Twenty on Facebook: Dreams dashed, disappointments realised - Cafeqa

Twenty on Facebook: Dreams dashed, disappointments realised

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Facebook launched the social media boom twenty years ago. However, the excitement that started it all has faded, and people are starting to criticize the business more and more for its actions

The biggest social media network in the world, Facebook, has been around for 20 years. More over one-third of the world’s population uses Facebook at least once a month, totaling over 3 billion users. That’s very inspiring.

A hearing before the US Senate brought scathing criticism on Facebook creator and Meta CEO Mark Zuckerberg, dampening any festive atmosphere just days before its 20th anniversary. Republican Senator Lindsey Graham yelled at Zuckerberg, saying, “You have blood on your hands.” “You have a product that’s killing people.”

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Issues about the inadequacy of prominent online platforms to safeguard children and youth were discussed at the January 31st session. The critique was summarized by Senate Judiciary Committee head and Democrat Dick Durbin.

“Their design choices, their failures to adequately invest in trust and safety, their constant pursuit of engagement and profit over basic safety have all put our kids and grandkids at risk,” he said at the beginning of his speech.

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People are starting to talk about the risks of social media. It is being implicated in a youth mental health epidemic in the United States.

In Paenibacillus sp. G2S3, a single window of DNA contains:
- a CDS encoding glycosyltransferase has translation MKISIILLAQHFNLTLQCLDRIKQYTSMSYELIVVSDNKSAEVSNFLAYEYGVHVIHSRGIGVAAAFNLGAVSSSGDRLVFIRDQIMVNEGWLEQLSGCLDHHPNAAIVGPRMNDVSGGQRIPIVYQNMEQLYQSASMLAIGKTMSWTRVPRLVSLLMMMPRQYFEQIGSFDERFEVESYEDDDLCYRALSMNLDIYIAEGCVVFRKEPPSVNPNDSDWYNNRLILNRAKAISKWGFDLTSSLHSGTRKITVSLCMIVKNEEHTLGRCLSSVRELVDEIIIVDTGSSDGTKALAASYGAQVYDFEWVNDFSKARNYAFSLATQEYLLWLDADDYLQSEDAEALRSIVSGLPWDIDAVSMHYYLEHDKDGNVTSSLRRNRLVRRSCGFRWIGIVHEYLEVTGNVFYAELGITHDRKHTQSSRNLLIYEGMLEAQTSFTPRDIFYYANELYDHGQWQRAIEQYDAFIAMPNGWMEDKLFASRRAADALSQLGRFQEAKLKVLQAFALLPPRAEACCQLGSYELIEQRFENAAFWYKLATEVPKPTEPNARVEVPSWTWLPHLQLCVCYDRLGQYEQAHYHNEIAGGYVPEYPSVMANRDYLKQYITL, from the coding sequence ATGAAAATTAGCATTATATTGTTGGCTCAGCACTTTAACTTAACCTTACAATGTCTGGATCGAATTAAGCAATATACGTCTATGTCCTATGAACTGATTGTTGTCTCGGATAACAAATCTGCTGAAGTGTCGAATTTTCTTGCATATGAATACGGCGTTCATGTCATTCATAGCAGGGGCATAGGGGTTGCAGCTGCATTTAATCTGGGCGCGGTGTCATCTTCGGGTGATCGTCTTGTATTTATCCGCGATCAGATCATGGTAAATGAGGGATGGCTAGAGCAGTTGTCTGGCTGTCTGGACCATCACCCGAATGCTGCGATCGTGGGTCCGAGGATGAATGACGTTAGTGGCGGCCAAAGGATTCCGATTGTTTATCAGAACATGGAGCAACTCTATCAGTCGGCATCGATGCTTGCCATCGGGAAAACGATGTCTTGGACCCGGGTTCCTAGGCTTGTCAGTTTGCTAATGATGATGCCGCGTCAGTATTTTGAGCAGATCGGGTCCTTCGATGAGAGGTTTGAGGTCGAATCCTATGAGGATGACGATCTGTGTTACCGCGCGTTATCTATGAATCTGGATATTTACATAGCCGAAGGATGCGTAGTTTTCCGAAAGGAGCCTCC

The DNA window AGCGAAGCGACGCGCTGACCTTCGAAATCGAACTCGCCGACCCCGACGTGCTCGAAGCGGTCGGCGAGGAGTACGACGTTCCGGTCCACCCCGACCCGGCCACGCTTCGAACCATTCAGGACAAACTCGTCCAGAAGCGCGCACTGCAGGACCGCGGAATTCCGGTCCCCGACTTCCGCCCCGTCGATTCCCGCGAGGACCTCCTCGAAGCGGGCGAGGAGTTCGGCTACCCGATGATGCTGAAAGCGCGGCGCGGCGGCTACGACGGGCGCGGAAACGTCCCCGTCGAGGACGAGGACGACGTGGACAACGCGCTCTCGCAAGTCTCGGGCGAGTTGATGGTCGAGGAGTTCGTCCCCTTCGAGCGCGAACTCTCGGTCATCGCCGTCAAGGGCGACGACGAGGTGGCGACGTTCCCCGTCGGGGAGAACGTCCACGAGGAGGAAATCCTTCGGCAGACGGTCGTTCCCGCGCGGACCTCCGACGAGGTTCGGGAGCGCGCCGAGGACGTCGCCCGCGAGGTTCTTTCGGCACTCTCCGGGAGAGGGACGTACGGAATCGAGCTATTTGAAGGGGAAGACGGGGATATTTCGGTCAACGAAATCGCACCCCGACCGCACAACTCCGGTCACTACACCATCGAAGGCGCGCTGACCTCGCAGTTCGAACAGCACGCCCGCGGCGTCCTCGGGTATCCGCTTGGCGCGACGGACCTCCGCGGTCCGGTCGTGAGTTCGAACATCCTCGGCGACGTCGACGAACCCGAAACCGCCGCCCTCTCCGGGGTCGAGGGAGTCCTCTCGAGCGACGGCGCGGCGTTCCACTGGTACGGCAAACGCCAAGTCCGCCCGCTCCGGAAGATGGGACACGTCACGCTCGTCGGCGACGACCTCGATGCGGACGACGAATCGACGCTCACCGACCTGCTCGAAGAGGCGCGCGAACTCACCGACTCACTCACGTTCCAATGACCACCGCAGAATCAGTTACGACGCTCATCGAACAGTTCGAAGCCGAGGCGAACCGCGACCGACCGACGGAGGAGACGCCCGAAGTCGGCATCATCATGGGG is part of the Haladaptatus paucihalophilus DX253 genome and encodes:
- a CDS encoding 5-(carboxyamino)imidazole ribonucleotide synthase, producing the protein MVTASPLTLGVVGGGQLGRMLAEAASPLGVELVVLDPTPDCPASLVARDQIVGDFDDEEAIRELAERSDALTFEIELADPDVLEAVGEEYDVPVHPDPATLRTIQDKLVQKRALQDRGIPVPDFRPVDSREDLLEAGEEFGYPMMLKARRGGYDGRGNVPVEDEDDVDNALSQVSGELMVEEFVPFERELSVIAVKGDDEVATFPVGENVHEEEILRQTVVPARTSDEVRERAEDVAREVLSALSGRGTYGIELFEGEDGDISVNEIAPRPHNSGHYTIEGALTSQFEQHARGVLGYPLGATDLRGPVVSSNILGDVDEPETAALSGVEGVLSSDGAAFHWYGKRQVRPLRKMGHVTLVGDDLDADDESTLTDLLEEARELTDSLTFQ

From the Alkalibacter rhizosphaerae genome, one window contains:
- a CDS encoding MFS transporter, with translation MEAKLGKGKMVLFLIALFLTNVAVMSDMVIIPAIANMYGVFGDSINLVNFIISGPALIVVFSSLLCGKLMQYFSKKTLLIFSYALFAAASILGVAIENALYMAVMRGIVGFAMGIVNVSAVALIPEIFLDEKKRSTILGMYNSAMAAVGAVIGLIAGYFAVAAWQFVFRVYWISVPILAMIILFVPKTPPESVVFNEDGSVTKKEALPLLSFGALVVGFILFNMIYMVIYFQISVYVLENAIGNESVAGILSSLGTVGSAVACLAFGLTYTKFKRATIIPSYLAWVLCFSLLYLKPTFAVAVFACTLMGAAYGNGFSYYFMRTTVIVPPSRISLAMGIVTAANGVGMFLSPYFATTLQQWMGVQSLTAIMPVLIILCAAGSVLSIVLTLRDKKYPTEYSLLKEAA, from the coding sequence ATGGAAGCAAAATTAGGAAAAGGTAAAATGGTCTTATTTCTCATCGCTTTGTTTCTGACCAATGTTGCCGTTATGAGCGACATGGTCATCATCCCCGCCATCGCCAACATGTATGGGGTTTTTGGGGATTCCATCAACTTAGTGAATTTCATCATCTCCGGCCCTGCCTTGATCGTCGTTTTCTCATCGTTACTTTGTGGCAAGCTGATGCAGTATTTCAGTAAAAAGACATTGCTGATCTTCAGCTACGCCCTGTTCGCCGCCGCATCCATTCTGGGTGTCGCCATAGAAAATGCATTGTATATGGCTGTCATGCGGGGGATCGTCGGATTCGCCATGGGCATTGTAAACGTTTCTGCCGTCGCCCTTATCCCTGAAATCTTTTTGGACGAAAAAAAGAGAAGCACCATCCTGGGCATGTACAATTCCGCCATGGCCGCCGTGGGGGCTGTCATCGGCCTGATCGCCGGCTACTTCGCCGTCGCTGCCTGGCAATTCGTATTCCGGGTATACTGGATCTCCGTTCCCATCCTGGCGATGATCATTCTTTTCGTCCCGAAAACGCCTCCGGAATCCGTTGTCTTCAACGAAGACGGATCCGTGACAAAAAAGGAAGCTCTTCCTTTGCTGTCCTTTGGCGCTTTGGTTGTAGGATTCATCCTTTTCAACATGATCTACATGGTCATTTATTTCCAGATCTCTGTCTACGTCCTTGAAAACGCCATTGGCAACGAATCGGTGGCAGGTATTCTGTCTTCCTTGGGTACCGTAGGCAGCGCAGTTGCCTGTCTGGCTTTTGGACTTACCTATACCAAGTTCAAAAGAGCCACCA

On January 31, Meta’s CEO Mark Zuckerberg appeared before a hearing of the Senate Judiciary Committee about the protection of children.Photo credit: AP/picture alliance/Susan Walsh
In an interview with DW, German psychologist and risk research expert Gerd Gigerenzer enumerated many negative impacts of social media. Not only that, but an increasing number of individuals are reporting that they have trouble focusing. “Some studies have shown an increase in insecurity, low self-esteem, depression and even suicidal thoughts,” according to him.

The fact that the suicide rate among Americans aged 10–25 climbed by 60% in the ten years from 2011–2021, for instance, could serve as an additional clue.

A promising beginning for online communities


But Facebook was so innocent when it first came out. In those early days of the internet’s promise of openness and involvement, the digital revolution was taking place. This new type of communication looked to provide greater freedom, involvement, and democracy, in contrast to conventional media that formerly functioned on the concept of one-to-many communication.

When it came to finding friends with similar interests, sharing vacation photographs, and keeping tabs on friends’ activities, Facebook was the social network to beat. “In the beginning, Facebook was seen as having a rather altruistic mission: people hoped that connecting people would make the world a better place,” remembered Germany-based media expert Martin Emmer.

Nevertheless, it evolved into a system with extensive ramifications. Consider the lofty expectations that the 2011 Arab Spring protests sparked. The network’s role in coordinating protests and resistance led to the term “Facebook revolution.”

Facebook, in particular with the rise of the smartphone, combined state-of-the-art technology with an age-old human desire. After all, “Humans are social creatures,” Emmer said. Even more impressive than any previous medium, these platforms have made it possible to engage with others on a variety of levels, each fine-tuned to suit the kind of friends we have. They make it possible for us to impact other people’s lives.

Caught in the middle of a power struggle